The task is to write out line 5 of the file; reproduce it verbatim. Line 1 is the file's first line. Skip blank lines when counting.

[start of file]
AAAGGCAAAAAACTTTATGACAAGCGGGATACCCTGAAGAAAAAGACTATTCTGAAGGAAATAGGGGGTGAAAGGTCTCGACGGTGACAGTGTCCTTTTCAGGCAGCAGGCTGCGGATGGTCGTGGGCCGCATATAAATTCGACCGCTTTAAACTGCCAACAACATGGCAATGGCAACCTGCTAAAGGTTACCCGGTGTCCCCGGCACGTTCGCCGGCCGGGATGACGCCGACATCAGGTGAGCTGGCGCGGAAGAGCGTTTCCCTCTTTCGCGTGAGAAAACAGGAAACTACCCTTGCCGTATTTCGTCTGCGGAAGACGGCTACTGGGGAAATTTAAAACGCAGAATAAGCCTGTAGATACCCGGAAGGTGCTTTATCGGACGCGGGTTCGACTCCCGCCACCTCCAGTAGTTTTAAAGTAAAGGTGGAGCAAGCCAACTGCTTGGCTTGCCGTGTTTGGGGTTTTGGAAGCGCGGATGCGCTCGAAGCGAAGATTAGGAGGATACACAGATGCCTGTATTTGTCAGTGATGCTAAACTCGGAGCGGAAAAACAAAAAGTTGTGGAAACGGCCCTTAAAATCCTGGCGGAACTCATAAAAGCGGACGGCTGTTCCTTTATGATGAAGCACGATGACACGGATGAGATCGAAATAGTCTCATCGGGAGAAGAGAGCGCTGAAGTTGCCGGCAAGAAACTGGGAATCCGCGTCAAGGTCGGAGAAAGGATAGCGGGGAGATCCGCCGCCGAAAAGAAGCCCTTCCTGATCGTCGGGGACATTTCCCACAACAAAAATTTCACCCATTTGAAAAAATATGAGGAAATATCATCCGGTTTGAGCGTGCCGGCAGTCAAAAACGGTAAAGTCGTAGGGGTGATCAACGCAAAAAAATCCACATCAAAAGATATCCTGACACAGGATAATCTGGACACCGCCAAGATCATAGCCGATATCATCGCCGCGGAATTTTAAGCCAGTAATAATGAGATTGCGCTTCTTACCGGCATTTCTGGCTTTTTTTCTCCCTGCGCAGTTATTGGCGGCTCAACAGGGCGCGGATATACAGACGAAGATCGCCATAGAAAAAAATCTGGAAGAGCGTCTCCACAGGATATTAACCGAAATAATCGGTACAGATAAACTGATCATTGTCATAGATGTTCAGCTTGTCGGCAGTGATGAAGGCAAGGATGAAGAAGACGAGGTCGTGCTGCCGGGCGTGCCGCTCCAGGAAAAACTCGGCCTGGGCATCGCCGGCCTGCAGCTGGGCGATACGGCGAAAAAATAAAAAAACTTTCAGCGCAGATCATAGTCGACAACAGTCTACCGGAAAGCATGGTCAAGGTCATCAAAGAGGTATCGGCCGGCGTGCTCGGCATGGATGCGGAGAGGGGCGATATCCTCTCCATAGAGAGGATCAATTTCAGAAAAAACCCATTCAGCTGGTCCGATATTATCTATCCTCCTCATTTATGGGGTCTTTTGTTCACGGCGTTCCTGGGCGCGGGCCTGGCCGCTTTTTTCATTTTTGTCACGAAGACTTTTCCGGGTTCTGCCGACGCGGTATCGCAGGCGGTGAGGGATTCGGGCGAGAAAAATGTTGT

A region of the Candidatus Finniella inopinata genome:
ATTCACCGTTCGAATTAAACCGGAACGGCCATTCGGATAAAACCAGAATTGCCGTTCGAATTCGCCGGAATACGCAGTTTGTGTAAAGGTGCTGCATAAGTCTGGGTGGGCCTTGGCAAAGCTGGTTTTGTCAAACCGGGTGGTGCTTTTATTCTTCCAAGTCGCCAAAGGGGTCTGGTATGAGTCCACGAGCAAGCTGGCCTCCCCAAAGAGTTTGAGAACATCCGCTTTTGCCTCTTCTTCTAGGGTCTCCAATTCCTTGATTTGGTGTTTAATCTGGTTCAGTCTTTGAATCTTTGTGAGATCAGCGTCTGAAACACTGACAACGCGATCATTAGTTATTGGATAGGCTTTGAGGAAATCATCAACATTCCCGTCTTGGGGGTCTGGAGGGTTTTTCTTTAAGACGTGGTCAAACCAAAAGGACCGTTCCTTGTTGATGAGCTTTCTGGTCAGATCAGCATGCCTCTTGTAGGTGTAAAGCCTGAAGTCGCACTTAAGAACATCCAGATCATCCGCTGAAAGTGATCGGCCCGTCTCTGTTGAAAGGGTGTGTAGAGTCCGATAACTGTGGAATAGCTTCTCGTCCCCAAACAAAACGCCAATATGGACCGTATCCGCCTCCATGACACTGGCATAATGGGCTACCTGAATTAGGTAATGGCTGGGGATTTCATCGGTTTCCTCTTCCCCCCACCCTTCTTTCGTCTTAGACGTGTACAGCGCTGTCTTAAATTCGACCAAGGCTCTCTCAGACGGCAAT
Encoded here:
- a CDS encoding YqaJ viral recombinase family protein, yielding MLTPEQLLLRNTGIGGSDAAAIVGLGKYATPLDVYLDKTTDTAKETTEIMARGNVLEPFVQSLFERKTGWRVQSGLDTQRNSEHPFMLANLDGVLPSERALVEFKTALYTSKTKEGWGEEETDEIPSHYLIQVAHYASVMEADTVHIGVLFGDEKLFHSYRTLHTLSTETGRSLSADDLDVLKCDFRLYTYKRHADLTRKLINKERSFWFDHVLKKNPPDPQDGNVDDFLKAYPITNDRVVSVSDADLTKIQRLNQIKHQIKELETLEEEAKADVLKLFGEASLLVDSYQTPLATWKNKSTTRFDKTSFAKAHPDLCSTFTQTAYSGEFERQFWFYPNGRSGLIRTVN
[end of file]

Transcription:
- a CDS encoding YqaJ viral recombinase family protein, yielding MLTPEQLLLRNTGIGGSDAAAIVGLGKYATPLDVYLDKTTDTAKETTEIMARGNVLEPFVQSLFERKTGWRVQSGLDTQRNSEHPFMLANLDGVLPSERALVEFKTALYTSKTKEGWGEEETDEIPSHYLIQVAHYASVMEADTVHIGVLFGDEKLFHSYRTLHTLSTETGRSLSADDLDVLKCDFRLYTYKRHADLTRKLINKERSFWFDHVLKKNPPDPQDGNVDDFLKAYPITNDRVVSVSDADLTKIQRLNQIKHQIKELETLEEEAKADVLKLFGEASLLVDSYQTPLATWKNKSTTRFDKTSFAKAHPDLCSTFTQTAYSGEFERQFWFYPNGRSGLIRTVN